My attempt at drag and drop

Dear forum

Rather than use a library, I have attempted to write my own attempt at a script that allows multiple elements to be dragged around the page. It starts by loading all divs into an array, and then forms a new array of only divs with the required class name. I believe this script doesn’t work for internet explorer, but I am not concerned by this.

As you will see if you run the code below, the script works well for divs containing text, but if I include an image inside a div, then the image will follow the mouse even if the button is released.

I have spent a whole day on this tiny script and really don’t know where to go from here! Could anybody shed some light on this please?





<script type="text/javascript"> 

var all_els=[]; 
var els=[]; 
var el; 

 window.onload = function() 

all_els=document.getElementsByTagName("div"); //an array of all div elements on page 
for(var i=0;i<all_els.length;i++){ 

if(all_els[i].className=='dragger') { els.push(all_els[i]);}   //just add those with the correct class name to our final array 


  for (el in els) 
  this.dragging=false;  //each element in the array is an object, so new properties e.g. dragging can be set.  Initially set the dragging property of each element to false 

  els[el].onmousedown=function() {this.dragging=true;} 
  els[el].onmouseup=function() {this.dragging=false;} 


 document.onmousemove = function(e) 

  for(el in els) 

   if (els[el].dragging==true) 
   els[el].style.left = e.clientX - els[el].offsetWidth/2 +'px'; 
   els[el] = e.clientY - els[el].offsetHeight/2+'px'; 


<title>Simple Drag</title> 

<div class="dragger"> Some text to drag </div> 
<div class="dragger"> Some other text to drag </div> 
<div class="dragger"> <img src=""></img> </div> 

The web browser is performing its default action when you drag an image.

Return false from the mouse up and down events to prevent that default action from occurring.

If you are having troubles I would recommend liking at the jQuery UI code.
I know the jQuery and then the ui library is huge but if you use the minify version on google server it shouldn’t be that bad to load and I personally like its functionality. It saves me time to work on the moreimportant elements of my site.

I haven’t tried a drag and drop exercise before, so will have a blast at this myself.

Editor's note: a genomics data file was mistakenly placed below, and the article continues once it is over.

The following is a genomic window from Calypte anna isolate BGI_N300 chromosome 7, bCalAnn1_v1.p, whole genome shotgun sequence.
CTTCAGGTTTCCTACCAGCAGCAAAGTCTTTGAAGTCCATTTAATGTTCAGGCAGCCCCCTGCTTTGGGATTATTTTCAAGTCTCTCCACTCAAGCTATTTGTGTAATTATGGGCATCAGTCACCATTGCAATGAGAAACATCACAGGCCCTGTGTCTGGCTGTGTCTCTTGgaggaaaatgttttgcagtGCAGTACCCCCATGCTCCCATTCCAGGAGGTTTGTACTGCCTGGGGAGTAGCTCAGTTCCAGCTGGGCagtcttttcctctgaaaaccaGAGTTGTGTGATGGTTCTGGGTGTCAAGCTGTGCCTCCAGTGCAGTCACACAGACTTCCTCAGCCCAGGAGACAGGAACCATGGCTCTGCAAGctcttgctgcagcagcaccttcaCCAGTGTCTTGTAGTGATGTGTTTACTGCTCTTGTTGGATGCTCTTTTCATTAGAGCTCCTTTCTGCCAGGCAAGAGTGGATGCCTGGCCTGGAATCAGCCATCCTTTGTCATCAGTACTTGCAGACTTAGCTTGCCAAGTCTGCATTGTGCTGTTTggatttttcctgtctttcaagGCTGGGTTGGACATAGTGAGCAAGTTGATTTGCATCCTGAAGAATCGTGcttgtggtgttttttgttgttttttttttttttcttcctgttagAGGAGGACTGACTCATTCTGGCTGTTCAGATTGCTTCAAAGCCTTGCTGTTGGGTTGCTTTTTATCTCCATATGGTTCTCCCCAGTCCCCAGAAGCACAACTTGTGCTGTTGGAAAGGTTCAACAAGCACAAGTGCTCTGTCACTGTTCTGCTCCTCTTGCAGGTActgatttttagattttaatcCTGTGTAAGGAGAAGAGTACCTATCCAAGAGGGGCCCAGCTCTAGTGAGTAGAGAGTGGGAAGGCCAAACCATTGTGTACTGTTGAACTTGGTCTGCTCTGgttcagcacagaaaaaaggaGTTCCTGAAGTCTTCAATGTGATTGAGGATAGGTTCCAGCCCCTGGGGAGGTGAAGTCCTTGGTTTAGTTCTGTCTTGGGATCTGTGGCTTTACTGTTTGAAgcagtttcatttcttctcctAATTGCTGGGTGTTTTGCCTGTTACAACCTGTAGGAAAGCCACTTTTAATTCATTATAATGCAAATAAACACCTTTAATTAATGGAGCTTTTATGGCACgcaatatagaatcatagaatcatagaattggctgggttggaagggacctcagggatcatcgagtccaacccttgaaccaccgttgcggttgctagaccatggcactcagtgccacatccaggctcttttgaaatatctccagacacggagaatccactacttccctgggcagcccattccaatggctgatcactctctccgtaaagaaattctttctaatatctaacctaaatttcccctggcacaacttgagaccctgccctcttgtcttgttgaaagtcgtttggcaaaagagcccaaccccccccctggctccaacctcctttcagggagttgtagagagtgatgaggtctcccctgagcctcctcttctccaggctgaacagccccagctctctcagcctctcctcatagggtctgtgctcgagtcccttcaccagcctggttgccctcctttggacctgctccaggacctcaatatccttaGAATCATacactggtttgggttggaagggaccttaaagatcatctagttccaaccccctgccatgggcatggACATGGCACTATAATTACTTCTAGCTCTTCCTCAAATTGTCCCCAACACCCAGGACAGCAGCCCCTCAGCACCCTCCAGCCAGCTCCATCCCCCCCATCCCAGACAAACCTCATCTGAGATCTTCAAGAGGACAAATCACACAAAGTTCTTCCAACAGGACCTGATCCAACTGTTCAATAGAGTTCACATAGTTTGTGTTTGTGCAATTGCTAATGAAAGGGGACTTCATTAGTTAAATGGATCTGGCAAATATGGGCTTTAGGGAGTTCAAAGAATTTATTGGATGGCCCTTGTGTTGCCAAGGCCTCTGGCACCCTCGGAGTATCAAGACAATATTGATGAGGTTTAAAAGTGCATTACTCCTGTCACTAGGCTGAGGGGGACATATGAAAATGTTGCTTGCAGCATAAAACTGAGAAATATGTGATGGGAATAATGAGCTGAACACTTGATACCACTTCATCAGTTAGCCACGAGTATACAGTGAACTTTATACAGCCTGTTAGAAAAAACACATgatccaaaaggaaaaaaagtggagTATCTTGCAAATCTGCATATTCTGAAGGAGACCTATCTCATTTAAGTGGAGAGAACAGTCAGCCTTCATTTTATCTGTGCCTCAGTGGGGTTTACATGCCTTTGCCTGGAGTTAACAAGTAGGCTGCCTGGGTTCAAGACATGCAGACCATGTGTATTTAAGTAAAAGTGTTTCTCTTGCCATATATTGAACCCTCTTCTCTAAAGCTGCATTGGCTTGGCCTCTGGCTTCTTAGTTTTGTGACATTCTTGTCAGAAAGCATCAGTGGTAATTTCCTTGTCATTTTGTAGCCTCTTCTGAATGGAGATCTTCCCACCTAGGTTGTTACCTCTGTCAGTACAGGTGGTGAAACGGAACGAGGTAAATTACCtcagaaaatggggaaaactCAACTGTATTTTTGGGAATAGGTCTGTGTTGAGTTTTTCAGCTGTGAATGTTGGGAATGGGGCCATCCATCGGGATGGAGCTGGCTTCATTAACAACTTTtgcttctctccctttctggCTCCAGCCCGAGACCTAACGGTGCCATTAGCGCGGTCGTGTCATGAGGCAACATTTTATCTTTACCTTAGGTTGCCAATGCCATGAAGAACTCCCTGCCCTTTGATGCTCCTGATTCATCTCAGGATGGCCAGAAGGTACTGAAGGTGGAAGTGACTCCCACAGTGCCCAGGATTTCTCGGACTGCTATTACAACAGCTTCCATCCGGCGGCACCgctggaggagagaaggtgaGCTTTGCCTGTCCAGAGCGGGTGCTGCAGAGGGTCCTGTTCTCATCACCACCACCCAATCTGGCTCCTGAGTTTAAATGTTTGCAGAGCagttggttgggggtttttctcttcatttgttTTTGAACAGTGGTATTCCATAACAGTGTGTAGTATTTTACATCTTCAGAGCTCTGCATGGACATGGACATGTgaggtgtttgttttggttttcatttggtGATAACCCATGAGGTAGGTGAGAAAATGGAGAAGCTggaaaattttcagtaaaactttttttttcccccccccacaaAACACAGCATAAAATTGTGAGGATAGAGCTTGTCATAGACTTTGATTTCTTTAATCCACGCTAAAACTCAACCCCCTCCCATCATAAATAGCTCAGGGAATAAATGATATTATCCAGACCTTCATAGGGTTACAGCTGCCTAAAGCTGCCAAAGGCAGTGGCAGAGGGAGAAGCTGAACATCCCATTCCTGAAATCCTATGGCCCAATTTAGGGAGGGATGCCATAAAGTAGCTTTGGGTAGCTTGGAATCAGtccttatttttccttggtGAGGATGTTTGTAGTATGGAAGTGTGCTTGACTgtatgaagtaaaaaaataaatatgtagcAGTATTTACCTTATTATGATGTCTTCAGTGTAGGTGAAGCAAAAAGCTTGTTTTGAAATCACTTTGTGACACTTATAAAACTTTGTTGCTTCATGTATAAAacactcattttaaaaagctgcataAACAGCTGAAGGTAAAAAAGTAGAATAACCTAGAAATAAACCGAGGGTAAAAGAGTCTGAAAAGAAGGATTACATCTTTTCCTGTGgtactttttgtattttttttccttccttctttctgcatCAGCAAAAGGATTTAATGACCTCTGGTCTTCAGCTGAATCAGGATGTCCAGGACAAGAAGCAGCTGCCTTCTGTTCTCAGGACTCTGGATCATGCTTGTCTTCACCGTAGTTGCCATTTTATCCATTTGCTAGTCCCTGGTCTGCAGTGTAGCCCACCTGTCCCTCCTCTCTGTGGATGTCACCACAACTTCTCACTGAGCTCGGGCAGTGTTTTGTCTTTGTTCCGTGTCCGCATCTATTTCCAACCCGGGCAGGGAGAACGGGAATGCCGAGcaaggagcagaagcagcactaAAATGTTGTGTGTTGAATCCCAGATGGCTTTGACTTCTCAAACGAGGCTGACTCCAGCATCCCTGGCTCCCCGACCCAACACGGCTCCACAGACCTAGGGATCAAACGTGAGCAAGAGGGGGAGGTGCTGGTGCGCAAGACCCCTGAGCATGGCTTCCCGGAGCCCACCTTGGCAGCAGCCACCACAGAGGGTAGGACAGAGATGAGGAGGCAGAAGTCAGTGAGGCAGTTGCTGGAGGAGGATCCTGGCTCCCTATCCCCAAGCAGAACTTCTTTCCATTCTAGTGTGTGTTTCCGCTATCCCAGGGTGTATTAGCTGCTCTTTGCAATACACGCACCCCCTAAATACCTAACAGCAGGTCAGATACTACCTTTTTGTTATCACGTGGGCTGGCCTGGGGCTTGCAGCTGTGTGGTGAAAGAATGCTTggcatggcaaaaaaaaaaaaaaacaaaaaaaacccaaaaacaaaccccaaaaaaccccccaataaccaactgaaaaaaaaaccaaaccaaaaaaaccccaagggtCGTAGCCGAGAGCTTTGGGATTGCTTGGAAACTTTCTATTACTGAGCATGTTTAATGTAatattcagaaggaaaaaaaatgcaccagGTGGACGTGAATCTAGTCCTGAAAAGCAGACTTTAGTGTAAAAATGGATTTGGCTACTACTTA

First thoughts, you don’t need all those ‘for in’ loops. For in by the way is the slowest method of javascript looping, in addition if hasOwnProperty isn’t checked it can return unpredictable results.

Maybe something along these lines instead

var all_els = document.getElementsByTagName("div"),
    dragRegX = /(^|\\s)dragger(\\s|$)/;

for( var i = 0, len = all_els.length; i < len; i++ ) { // assign length to a variable. More efficient.
  currEl = all_els[i];
  if ( dragRegX.test(currEl.className) ) {  
	currEl.dragging = false;
	currEl.onmousedown = function() { this.dragging = true; return false; }; // return false works for now
	currEl.onmouseup = function() { this.dragging = false; return false; }; //



Second thought is that I would look into using the event object instead for mousemove. For example event = event || window event, elem = || event.srcElement, if (elem.dragging == true) etc.

Thanks everybody for the replies.

I implemented pmw57’s reccomendation and now images are also dragging correctly too.

In other words, I changed the two mouseup/mousedown lines to:

els[el].onmousedown=function() {this.dragging=true; return false;}
els[el].onmouseup=function() {this.dragging=false; return false;}

I would like to understand a little more about why this works though !

RLM2008, you are absolutely right, an alternative (and probably better way) is to use / event.srcelement. I saw this in somebody elses code !

Now that I have my very basic method working, I can look toward a better method. RLM2008, I have put your code aside (with less loops) for a rainy day - I will need to try and understand Regx first !

Thanks again everybdoy , you really are the business !


It’s like when you do similar to the onclick event of links. Normally the web browser performs its own behaviour, and to prevent that default behaviour from occurring you have to return false from the event to prevent that default action.

With images, you can normally drag them from the web page and copy off to some other location. Because you don’t want the web browser messing with your own drag and drop thing, you need to tell the web browser “nuh uh, I got this”.

That makes sense, thank you. I have also just read up on returning true & false, in different contexts. And, as you say, return false can be used to prevent markup behaviour.

Thanks again for your help